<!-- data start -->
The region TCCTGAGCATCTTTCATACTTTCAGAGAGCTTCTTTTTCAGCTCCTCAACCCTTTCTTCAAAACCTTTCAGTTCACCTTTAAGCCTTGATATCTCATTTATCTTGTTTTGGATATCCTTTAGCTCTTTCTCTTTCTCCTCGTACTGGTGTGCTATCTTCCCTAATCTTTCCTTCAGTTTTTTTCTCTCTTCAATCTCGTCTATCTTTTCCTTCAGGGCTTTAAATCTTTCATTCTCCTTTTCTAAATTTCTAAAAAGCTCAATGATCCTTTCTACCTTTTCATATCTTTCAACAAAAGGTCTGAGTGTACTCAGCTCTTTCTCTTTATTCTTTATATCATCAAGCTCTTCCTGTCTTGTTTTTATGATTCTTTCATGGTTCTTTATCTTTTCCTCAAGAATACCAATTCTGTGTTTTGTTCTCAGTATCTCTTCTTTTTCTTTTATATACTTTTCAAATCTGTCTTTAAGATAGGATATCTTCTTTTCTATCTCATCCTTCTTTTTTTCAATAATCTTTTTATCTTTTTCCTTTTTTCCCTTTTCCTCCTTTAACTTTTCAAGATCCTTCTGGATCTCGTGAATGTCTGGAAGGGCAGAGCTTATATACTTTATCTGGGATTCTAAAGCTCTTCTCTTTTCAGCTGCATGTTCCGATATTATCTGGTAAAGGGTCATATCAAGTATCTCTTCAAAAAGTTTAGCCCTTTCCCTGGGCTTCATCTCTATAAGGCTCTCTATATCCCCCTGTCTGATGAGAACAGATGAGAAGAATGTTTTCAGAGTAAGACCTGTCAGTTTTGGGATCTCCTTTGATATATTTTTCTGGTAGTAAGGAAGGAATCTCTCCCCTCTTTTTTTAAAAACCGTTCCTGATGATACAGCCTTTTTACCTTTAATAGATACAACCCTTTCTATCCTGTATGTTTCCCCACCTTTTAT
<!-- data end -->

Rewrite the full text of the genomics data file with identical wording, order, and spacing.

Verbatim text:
The region TCCTGAGCATCTTTCATACTTTCAGAGAGCTTCTTTTTCAGCTCCTCAACCCTTTCTTCAAAACCTTTCAGTTCACCTTTAAGCCTTGATATCTCATTTATCTTGTTTTGGATATCCTTTAGCTCTTTCTCTTTCTCCTCGTACTGGTGTGCTATCTTCCCTAATCTTTCCTTCAGTTTTTTTCTCTCTTCAATCTCGTCTATCTTTTCCTTCAGGGCTTTAAATCTTTCATTCTCCTTTTCTAAATTTCTAAAAAGCTCAATGATCCTTTCTACCTTTTCATATCTTTCAACAAAAGGTCTGAGTGTACTCAGCTCTTTCTCTTTATTCTTTATATCATCAAGCTCTTCCTGTCTTGTTTTTATGATTCTTTCATGGTTCTTTATCTTTTCCTCAAGAATACCAATTCTGTGTTTTGTTCTCAGTATCTCTTCTTTTTCTTTTATATACTTTTCAAATCTGTCTTTAAGATAGGATATCTTCTTTTCTATCTCATCCTTCTTTTTTTCAATAATCTTTTTATCTTTTTCCTTTTTTCCCTTTTCCTCCTTTAACTTTTCAAGATCCTTCTGGATCTCGTGAATGTCTGGAAGGGCAGAGCTTATATACTTTATCTGGGATTCTAAAGCTCTTCTCTTTTCAGCTGCATGTTCCGATATTATCTGGTAAAGGGTCATATCAAGTATCTCTTCAAAAAGTTTAGCCCTTTCCCTGGGCTTCATCTCTATAAGGCTCTCTATATCCCCCTGTCTGATGAGAACAGATGAGAAGAATGTTTTCAGAGTAAGACCTGTCAGTTTTGGGATCTCCTTTGATATATTTTTCTGGTAGTAAGGAAGGAATCTCTCCCCTCTTTTTTTAAAAACCGTTCCTGATGATACAGCCTTTTTACCTTTAATAGATACAACCCTTTCTATCCTGTATGTTTCCCCACCTTTTAT